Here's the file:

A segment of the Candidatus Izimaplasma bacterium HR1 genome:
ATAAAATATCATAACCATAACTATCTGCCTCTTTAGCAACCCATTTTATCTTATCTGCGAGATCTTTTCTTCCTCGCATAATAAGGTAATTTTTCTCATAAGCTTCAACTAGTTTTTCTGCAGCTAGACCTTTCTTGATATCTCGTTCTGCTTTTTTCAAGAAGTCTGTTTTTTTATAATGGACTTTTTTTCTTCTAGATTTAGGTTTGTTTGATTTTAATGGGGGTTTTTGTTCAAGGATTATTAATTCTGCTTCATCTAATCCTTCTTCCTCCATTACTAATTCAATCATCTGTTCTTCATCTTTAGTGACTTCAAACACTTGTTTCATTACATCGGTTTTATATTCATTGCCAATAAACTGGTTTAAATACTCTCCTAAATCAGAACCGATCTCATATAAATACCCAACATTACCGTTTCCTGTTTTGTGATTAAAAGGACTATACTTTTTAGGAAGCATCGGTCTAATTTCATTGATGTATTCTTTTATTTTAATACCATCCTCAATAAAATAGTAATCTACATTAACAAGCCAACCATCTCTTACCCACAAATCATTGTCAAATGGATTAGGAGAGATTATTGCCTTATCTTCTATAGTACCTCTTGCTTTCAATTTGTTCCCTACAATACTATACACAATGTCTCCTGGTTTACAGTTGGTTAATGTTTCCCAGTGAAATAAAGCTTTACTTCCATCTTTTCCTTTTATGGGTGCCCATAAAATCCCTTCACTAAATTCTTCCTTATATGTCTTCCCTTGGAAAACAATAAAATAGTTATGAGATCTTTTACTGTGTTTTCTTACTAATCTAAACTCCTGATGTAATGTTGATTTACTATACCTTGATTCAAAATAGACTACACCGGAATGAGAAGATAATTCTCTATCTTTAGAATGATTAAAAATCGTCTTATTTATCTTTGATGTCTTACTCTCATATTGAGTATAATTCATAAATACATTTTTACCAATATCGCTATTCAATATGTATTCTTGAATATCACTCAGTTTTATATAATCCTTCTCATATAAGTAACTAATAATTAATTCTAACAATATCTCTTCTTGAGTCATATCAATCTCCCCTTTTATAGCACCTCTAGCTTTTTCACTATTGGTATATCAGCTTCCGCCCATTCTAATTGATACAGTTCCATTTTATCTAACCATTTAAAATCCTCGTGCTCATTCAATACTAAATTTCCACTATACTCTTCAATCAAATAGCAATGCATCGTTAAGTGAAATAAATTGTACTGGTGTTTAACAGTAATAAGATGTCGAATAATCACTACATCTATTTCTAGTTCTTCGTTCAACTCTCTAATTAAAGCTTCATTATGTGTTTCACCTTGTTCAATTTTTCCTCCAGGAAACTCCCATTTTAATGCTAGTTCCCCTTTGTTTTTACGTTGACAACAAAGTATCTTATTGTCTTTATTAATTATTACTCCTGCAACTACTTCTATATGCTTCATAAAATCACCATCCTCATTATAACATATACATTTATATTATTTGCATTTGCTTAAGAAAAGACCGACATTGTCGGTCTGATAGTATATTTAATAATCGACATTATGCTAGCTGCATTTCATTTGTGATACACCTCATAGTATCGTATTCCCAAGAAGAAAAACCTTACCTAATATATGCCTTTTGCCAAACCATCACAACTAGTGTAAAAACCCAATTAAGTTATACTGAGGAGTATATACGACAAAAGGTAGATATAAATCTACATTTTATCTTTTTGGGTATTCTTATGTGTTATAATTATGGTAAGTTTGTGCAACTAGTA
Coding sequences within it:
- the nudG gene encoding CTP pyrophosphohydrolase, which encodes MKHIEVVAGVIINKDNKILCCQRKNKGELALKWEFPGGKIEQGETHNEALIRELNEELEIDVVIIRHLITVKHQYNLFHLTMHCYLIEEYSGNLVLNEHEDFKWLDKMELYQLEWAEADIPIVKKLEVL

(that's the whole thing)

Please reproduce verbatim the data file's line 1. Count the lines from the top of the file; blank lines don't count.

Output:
A segment of the Candidatus Izimaplasma bacterium HR1 genome: